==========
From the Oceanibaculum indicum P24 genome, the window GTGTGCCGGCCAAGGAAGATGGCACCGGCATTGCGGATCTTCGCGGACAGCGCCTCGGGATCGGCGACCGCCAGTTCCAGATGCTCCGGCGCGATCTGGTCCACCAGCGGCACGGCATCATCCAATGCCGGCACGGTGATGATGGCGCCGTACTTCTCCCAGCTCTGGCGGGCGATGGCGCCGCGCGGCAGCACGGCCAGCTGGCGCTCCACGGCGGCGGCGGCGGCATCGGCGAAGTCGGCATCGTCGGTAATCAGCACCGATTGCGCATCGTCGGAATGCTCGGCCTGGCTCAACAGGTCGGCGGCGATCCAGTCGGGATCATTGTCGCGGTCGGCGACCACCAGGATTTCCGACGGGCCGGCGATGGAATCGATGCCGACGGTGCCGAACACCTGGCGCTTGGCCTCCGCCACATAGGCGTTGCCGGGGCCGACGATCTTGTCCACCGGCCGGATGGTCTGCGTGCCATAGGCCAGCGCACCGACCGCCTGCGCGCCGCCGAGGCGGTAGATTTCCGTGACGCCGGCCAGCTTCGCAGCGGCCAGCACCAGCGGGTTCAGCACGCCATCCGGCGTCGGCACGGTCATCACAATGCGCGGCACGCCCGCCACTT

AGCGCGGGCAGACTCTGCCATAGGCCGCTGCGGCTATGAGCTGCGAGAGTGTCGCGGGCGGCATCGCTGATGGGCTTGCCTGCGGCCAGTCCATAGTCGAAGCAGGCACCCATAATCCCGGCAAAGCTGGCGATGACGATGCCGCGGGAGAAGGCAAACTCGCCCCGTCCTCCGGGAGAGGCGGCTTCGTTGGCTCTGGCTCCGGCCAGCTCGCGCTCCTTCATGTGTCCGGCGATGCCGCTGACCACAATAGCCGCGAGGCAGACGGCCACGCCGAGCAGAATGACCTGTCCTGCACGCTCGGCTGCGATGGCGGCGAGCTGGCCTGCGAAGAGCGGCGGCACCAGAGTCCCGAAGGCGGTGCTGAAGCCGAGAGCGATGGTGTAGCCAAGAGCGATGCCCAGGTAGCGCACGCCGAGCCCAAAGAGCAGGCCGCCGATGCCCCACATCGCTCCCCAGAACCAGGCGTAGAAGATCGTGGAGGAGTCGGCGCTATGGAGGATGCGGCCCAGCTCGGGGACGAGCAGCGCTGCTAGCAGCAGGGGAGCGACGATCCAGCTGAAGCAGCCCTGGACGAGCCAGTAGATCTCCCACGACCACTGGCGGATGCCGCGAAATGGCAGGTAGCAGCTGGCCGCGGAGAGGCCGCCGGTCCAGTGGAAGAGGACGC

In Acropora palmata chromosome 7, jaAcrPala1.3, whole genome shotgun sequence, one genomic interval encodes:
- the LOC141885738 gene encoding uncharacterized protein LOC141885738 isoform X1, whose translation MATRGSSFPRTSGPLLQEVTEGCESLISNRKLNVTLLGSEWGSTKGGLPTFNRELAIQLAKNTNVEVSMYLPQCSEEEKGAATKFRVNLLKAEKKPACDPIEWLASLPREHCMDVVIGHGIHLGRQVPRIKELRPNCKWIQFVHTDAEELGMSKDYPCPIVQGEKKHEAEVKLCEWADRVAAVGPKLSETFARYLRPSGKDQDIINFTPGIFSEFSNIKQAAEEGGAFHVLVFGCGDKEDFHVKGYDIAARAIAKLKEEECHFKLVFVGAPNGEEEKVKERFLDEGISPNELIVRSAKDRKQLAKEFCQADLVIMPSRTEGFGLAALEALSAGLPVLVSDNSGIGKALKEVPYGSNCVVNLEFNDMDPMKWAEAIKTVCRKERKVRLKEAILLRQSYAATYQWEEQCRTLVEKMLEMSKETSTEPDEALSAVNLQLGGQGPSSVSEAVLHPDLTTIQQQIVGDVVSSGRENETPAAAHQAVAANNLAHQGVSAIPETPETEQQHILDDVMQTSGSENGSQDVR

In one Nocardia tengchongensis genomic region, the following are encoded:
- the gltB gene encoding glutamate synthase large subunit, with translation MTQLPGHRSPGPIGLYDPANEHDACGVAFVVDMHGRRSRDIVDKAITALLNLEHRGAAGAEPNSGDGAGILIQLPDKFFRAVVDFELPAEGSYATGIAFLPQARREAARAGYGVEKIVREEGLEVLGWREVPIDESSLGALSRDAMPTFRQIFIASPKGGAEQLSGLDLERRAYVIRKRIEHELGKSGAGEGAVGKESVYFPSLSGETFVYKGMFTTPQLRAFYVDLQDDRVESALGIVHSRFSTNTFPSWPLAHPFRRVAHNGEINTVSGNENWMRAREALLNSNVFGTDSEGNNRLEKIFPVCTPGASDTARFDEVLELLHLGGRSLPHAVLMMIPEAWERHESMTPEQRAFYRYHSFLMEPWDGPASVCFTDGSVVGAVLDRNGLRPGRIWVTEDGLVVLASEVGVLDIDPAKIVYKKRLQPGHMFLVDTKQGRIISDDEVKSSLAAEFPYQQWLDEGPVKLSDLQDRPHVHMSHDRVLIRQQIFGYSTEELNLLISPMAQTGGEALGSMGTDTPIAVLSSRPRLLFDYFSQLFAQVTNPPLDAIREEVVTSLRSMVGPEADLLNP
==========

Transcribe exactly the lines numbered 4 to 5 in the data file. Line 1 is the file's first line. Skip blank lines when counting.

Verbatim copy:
- the LOC141885738 gene encoding uncharacterized protein LOC141885738 isoform X1, whose translation MATRGSSFPRTSGPLLQEVTEGCESLISNRKLNVTLLGSEWGSTKGGLPTFNRELAIQLAKNTNVEVSMYLPQCSEEEKGAATKFRVNLLKAEKKPACDPIEWLASLPREHCMDVVIGHGIHLGRQVPRIKELRPNCKWIQFVHTDAEELGMSKDYPCPIVQGEKKHEAEVKLCEWADRVAAVGPKLSETFARYLRPSGKDQDIINFTPGIFSEFSNIKQAAEEGGAFHVLVFGCGDKEDFHVKGYDIAARAIAKLKEEECHFKLVFVGAPNGEEEKVKERFLDEGISPNELIVRSAKDRKQLAKEFCQADLVIMPSRTEGFGLAALEALSAGLPVLVSDNSGIGKALKEVPYGSNCVVNLEFNDMDPMKWAEAIKTVCRKERKVRLKEAILLRQSYAATYQWEEQCRTLVEKMLEMSKETSTEPDEALSAVNLQLGGQGPSSVSEAVLHPDLTTIQQQIVGDVVSSGRENETPAAAHQAVAANNLAHQGVSAIPETPETEQQHILDDVMQTSGSENGSQDVR

In one Nocardia tengchongensis genomic region, the following are encoded: